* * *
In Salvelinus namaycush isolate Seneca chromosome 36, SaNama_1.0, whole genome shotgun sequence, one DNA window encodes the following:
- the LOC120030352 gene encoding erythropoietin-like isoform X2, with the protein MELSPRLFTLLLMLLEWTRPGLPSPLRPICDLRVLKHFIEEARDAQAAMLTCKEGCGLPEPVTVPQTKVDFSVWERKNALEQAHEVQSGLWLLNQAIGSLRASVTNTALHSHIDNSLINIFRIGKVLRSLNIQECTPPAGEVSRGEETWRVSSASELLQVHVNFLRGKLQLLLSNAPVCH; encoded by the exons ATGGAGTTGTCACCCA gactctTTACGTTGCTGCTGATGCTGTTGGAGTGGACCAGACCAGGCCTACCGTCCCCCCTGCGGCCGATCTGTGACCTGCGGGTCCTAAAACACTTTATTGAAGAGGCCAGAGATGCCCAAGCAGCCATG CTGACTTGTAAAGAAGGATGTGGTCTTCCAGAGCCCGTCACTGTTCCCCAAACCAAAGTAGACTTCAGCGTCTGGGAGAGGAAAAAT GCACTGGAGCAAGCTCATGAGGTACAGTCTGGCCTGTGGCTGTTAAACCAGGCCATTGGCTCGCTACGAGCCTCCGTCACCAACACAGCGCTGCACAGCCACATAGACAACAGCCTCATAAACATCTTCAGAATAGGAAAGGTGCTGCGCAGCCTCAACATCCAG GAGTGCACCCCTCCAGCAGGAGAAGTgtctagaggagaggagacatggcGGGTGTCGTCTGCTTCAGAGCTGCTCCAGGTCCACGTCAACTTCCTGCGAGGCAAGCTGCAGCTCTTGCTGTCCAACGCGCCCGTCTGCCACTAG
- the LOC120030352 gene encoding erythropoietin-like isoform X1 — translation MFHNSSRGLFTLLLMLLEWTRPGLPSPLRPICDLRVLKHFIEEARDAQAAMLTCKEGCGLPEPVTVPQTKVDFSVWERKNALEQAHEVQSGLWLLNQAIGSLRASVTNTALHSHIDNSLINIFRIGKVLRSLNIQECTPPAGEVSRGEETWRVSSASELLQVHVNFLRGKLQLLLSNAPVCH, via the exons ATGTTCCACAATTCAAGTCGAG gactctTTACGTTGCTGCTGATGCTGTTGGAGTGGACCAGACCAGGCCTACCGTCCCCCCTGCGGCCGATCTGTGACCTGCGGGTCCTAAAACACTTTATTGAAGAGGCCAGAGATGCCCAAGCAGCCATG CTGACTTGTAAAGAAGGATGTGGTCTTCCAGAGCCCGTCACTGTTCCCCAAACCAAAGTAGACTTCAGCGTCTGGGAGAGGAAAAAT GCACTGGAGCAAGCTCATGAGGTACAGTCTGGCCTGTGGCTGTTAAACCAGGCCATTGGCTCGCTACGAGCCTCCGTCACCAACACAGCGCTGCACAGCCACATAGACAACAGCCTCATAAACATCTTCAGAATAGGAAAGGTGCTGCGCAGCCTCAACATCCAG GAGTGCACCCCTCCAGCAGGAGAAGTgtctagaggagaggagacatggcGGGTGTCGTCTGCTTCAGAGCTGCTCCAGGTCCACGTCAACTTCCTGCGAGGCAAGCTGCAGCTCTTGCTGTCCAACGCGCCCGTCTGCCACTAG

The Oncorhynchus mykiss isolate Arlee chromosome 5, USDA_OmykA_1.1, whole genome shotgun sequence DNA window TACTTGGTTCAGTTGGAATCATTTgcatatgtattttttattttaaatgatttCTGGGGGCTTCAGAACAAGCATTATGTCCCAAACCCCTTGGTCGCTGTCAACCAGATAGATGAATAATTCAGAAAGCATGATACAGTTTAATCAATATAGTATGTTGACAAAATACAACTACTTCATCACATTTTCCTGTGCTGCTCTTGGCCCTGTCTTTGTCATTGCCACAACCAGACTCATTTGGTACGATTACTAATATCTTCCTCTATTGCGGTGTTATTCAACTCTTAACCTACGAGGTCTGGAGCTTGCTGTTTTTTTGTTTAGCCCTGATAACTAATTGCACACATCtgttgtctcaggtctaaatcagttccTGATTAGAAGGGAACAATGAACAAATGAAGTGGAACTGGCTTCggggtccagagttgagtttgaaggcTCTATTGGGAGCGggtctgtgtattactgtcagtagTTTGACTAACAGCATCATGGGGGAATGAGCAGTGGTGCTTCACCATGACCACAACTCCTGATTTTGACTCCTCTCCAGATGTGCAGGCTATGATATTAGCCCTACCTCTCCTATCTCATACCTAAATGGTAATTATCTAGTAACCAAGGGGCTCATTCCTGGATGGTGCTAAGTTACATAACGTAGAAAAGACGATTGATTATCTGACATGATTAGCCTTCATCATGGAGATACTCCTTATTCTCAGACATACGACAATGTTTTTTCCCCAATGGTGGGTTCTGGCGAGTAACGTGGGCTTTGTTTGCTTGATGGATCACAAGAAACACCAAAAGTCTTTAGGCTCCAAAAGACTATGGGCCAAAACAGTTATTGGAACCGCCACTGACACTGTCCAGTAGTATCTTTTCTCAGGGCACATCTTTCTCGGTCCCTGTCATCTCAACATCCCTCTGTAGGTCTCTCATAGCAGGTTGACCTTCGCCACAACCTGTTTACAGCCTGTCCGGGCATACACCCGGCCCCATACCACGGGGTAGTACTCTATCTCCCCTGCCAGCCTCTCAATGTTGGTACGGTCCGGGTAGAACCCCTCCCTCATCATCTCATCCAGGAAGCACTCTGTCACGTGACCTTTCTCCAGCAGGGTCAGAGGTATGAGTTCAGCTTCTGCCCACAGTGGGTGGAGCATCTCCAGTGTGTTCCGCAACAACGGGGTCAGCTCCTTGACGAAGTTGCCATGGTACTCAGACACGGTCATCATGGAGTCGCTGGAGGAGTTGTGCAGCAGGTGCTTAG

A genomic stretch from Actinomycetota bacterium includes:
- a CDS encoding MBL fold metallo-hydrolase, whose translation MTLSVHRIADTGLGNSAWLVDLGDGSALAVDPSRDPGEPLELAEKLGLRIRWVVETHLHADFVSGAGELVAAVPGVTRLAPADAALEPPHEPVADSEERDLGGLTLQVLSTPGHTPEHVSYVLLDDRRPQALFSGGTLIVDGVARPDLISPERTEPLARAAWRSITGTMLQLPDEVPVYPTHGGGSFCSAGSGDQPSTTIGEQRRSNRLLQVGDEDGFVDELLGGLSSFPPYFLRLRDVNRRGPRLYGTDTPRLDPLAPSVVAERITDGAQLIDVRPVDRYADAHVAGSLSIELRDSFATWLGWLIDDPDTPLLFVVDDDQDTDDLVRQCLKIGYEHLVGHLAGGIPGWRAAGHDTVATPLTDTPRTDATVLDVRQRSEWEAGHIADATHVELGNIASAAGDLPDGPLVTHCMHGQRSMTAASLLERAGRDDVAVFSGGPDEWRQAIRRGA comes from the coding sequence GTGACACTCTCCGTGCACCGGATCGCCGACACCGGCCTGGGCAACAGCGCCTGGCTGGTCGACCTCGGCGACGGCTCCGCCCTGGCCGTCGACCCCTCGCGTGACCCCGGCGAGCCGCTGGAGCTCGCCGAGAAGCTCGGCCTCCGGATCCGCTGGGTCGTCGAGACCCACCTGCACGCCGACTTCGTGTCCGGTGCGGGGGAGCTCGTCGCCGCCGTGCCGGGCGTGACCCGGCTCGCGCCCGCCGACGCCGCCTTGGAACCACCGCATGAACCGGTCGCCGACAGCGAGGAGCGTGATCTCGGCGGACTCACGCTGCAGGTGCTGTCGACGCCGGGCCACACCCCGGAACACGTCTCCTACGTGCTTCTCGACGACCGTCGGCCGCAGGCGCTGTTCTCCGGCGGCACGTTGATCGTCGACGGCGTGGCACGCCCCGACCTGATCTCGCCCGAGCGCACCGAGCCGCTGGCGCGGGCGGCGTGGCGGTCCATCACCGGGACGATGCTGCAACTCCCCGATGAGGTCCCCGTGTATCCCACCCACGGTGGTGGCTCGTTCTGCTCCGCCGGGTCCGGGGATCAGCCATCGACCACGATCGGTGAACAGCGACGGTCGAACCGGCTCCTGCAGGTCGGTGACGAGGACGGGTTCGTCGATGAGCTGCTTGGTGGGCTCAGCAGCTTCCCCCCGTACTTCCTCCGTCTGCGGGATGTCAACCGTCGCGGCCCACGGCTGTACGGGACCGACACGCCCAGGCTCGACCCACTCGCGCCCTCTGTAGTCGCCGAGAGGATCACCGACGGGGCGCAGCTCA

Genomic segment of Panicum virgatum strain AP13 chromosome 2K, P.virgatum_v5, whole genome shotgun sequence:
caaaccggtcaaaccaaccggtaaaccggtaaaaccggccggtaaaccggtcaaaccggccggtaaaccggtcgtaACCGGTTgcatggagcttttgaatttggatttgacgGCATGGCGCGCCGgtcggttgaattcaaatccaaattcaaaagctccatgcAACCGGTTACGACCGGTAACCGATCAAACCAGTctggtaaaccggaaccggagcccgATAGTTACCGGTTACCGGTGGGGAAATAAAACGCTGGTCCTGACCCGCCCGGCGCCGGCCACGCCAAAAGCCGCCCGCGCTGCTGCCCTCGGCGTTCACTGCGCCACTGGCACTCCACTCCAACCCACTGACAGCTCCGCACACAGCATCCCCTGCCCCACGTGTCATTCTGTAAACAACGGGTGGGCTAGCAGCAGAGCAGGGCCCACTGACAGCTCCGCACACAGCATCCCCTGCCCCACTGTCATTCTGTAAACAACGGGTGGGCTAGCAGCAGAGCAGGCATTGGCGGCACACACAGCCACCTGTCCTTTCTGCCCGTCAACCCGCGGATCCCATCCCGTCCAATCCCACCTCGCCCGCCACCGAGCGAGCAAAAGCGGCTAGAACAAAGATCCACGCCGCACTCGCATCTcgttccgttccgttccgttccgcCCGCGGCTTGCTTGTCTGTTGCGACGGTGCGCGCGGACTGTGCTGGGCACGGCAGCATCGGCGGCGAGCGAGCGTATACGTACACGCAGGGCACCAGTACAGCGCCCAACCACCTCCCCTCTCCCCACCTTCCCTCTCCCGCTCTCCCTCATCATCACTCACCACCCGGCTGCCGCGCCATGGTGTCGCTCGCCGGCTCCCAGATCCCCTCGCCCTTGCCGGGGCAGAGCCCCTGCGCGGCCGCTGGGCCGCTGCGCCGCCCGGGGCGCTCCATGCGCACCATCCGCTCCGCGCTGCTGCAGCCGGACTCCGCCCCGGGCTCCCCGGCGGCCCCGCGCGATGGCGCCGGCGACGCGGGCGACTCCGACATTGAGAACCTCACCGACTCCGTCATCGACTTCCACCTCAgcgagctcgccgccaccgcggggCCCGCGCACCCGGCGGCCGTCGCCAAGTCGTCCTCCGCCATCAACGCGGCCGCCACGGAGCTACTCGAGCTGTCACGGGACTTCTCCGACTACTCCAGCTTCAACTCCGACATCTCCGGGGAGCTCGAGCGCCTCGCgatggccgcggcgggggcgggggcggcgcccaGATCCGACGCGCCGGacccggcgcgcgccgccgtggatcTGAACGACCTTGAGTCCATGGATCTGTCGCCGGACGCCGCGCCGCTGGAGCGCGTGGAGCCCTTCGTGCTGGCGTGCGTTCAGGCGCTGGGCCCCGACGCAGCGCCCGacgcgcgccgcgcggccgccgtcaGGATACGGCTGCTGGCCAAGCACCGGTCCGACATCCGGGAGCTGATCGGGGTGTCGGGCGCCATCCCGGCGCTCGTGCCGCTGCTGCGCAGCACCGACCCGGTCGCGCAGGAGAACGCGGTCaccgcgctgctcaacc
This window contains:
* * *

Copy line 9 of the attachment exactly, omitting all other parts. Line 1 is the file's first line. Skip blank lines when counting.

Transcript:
This window contains: